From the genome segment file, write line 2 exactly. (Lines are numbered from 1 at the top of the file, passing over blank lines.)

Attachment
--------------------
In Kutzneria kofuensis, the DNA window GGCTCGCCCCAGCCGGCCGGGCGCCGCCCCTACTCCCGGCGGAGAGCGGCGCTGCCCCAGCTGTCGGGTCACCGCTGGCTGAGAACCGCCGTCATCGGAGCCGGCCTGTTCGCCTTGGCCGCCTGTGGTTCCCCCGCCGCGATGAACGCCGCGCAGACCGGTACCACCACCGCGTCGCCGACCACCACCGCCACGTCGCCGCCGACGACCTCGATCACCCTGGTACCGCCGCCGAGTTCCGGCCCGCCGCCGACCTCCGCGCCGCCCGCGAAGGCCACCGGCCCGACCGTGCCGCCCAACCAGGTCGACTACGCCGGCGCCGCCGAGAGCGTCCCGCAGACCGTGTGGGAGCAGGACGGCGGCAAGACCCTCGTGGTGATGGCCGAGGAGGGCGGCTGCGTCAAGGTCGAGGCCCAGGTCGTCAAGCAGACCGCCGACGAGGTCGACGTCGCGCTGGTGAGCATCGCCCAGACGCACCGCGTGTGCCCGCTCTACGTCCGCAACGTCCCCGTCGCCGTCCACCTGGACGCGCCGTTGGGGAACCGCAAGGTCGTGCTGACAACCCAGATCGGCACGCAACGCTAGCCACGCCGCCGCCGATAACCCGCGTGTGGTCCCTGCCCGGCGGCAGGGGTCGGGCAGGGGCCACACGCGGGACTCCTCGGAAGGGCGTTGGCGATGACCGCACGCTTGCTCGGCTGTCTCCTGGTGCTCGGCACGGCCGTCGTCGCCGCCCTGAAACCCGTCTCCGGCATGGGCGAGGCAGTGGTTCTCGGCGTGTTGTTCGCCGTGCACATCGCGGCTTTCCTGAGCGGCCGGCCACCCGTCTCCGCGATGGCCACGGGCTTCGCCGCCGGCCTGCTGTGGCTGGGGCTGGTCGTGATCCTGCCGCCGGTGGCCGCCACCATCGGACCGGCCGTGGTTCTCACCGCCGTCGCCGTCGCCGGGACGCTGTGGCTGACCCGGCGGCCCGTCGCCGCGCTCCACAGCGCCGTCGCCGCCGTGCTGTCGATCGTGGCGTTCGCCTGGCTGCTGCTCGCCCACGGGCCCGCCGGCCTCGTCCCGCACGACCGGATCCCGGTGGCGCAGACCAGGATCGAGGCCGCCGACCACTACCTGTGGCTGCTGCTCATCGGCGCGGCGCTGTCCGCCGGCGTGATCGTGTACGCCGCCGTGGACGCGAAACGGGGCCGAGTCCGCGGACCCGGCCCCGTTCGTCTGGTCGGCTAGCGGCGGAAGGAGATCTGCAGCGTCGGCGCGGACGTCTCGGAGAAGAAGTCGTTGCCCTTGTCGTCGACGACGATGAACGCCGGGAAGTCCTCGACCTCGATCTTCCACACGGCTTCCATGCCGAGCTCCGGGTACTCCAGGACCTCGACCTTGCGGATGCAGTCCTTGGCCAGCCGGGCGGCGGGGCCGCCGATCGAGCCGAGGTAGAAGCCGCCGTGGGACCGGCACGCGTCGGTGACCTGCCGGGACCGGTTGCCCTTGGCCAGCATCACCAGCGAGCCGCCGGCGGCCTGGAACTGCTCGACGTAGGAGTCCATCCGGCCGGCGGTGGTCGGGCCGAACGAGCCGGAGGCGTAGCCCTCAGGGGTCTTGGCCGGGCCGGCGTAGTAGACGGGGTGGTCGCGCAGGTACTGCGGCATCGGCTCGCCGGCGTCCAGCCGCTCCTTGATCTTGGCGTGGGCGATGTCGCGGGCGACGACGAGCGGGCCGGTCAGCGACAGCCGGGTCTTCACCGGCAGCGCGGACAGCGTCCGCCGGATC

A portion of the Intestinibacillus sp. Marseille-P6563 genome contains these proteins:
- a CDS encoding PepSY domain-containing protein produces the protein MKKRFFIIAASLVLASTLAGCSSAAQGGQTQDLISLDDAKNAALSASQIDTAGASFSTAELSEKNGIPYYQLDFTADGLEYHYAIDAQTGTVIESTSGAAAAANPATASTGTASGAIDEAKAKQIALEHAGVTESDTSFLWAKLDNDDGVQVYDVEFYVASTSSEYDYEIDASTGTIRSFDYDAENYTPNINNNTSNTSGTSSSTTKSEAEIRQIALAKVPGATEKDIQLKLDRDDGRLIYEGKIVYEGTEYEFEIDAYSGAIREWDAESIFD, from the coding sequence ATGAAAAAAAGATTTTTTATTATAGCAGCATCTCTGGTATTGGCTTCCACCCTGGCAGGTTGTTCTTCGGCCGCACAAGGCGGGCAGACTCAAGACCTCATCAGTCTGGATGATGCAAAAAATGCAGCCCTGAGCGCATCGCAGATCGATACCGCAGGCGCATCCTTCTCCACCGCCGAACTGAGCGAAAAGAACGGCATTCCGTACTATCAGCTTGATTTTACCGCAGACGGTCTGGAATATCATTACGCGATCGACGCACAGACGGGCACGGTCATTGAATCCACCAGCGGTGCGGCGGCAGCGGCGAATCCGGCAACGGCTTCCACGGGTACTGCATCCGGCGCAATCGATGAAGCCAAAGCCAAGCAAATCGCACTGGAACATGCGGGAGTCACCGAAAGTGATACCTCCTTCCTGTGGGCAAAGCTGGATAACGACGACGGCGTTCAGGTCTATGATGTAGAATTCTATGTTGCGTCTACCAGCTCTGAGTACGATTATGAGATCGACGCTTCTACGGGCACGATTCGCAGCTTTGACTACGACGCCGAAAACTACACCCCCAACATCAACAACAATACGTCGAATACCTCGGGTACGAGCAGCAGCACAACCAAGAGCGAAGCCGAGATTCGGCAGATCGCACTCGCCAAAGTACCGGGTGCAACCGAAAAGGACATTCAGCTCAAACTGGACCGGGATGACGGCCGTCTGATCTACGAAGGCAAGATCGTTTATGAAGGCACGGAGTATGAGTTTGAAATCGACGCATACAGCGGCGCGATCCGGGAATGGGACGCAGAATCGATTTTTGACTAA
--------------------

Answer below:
A portion of the Intestinibacillus sp. Marseille-P6563 genome contains these proteins: